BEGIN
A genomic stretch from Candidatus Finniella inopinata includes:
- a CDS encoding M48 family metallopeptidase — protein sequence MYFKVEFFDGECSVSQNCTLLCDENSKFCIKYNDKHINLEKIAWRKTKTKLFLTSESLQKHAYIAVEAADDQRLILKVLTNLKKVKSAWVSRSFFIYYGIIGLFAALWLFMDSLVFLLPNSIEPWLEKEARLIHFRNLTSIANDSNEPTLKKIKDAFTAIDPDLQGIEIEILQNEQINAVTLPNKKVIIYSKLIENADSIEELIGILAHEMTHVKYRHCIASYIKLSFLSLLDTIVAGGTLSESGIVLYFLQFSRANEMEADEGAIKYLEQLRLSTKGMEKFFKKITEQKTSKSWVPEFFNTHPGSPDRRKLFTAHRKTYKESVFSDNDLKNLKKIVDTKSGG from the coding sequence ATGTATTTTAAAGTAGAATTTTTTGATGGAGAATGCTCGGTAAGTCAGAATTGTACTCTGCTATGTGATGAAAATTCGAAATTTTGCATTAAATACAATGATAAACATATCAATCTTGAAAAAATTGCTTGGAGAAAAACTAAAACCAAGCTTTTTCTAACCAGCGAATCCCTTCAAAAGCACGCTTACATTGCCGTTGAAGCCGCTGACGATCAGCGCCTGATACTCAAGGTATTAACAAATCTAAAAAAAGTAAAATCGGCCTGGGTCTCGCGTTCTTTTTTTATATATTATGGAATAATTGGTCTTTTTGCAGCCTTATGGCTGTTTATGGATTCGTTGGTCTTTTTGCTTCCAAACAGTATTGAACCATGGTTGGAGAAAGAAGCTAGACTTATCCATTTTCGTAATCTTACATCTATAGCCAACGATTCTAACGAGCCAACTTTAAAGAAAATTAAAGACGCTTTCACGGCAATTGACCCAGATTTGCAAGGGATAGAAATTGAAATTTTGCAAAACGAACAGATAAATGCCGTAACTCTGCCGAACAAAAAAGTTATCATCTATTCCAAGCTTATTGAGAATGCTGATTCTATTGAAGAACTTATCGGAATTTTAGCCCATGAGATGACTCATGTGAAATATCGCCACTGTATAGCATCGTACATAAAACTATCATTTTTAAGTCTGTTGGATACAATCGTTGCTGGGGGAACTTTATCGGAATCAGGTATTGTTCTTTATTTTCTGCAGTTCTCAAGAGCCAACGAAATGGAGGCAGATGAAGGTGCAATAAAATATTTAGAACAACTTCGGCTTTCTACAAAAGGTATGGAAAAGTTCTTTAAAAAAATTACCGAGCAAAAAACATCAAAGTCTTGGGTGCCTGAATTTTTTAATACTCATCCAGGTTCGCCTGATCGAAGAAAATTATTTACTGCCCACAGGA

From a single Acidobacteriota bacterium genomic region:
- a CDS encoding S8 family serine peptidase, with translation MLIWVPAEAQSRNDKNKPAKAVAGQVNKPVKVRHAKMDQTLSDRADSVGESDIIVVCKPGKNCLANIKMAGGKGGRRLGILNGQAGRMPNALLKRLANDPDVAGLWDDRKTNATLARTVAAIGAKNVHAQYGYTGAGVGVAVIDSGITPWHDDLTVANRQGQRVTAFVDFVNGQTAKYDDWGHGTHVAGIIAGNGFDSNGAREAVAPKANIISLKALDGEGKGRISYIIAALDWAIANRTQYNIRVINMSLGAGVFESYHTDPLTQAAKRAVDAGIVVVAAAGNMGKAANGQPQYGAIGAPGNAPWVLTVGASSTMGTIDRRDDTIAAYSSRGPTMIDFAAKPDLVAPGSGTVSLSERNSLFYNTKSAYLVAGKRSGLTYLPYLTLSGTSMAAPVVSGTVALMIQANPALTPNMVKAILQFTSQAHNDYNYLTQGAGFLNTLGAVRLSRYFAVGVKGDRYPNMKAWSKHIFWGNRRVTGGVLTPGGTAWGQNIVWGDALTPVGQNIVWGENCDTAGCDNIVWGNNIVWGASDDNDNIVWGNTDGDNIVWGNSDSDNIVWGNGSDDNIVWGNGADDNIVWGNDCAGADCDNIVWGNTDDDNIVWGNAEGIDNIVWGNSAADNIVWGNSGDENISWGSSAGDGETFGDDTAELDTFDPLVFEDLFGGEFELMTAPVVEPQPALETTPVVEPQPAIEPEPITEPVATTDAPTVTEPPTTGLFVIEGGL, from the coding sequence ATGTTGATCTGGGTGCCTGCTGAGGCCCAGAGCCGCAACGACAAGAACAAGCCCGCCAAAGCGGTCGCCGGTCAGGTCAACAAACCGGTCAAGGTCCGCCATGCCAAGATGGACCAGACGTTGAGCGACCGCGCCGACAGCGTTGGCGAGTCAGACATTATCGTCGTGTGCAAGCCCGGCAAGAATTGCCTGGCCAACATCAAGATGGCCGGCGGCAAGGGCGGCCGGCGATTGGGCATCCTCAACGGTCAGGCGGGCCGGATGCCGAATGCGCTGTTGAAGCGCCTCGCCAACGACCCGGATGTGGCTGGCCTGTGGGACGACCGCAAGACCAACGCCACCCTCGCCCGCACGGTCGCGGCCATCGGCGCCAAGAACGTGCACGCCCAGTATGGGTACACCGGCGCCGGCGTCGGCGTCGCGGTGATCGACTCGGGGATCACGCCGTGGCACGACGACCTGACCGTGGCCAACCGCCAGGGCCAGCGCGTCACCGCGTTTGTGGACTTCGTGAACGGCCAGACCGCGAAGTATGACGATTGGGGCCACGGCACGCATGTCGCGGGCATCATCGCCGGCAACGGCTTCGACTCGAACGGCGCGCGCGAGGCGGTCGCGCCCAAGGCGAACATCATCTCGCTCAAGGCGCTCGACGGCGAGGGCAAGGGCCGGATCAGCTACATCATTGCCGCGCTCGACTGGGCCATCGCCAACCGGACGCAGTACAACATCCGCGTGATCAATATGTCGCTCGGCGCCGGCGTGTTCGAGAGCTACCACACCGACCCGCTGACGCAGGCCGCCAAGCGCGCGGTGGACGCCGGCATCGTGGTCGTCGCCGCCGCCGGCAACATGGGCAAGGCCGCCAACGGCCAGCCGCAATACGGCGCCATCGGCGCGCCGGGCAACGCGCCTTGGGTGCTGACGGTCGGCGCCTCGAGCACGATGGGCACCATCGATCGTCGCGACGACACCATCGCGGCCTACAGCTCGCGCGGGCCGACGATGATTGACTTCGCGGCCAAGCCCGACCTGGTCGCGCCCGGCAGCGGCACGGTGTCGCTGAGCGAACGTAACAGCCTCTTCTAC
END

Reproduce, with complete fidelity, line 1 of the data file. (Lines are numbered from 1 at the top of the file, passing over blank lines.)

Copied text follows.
A genomic stretch from Candidatus Finniella inopinata includes: